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Being sociable boosts health

Being sociable boosts health

Being popular is beneficial for our health, a study has found.

Research conducted by Harvard University found that a protein called fibrinogen, which contributes to heart attacks, were higher in levels in people who weren’t sociable. Fibrinogen is made by the liver and helps blood clots by stopping the bleeding, making it potentially lifesaving during a serious injury. But if levels are too high for too long, the chance of strokes and heart attacks is higher.

The team looked at measurements of the protein from over 3,500 men and women, also noting information of their social lives in two forms; how many people the individual named as a friend, and how many people called them a pal. Those taking part listed between two and 32 friends, with an average number of 10. However, on average each participant was only viewed as a friend by four people.

While the correlation between the number of friends someone said they had and fibrinogen levels was small, those who were seen as a buddy by a lot of people had lower levels of the protein.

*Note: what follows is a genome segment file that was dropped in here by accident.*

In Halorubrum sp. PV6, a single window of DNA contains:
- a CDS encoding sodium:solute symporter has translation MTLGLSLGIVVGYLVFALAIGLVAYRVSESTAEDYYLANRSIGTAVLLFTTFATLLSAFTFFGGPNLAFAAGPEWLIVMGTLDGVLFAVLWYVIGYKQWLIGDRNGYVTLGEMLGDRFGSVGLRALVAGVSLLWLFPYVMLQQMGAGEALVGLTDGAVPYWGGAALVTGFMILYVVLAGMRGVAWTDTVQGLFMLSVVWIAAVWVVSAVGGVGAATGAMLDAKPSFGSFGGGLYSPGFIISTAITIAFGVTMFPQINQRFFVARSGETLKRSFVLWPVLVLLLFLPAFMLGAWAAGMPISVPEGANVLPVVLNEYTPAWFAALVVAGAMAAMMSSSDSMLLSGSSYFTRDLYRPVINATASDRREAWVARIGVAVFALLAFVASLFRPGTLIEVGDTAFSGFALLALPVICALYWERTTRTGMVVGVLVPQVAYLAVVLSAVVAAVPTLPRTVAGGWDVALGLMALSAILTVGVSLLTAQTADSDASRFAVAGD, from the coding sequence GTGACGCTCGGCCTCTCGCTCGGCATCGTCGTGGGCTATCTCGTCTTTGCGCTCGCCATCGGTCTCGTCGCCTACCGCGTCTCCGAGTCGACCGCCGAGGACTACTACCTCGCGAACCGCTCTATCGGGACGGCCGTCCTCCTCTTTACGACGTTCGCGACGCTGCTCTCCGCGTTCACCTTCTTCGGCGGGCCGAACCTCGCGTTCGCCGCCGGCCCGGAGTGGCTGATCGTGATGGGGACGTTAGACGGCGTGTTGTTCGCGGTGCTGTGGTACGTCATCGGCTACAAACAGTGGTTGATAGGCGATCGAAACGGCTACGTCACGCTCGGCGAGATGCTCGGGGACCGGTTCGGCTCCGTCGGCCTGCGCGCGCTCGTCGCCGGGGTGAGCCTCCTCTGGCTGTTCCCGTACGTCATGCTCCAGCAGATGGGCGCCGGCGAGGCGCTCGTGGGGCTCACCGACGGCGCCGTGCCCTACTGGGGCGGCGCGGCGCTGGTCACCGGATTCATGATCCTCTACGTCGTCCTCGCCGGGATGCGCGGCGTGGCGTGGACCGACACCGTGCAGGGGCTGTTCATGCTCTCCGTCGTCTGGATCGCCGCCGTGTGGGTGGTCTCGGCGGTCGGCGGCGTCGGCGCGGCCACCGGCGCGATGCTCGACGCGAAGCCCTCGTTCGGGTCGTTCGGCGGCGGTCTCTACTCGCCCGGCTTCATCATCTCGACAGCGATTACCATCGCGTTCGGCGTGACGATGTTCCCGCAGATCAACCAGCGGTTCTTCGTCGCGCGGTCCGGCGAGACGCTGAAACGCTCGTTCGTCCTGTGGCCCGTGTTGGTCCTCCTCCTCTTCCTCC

Meanwhile those who weren’t seen as a friend by as many people had more of the compound in their bodies, with those least popular found to have similar levels of fibrinogen than those of smokers.

“What matters is how others see us, not how we see them,” Harvard University researchers said of the findings, published in the Royal Society journal Proceedings B reports.

The reason why friendship is so important to health is yet to be confirmed, though it’s thought to be down to aspects such as stress relief and encouragement from others to have good health.

This research comes after the Massachusetts Institute of Technology found that just 50 per cent of friendships are mutual, meaning people may not be as popular as they think.

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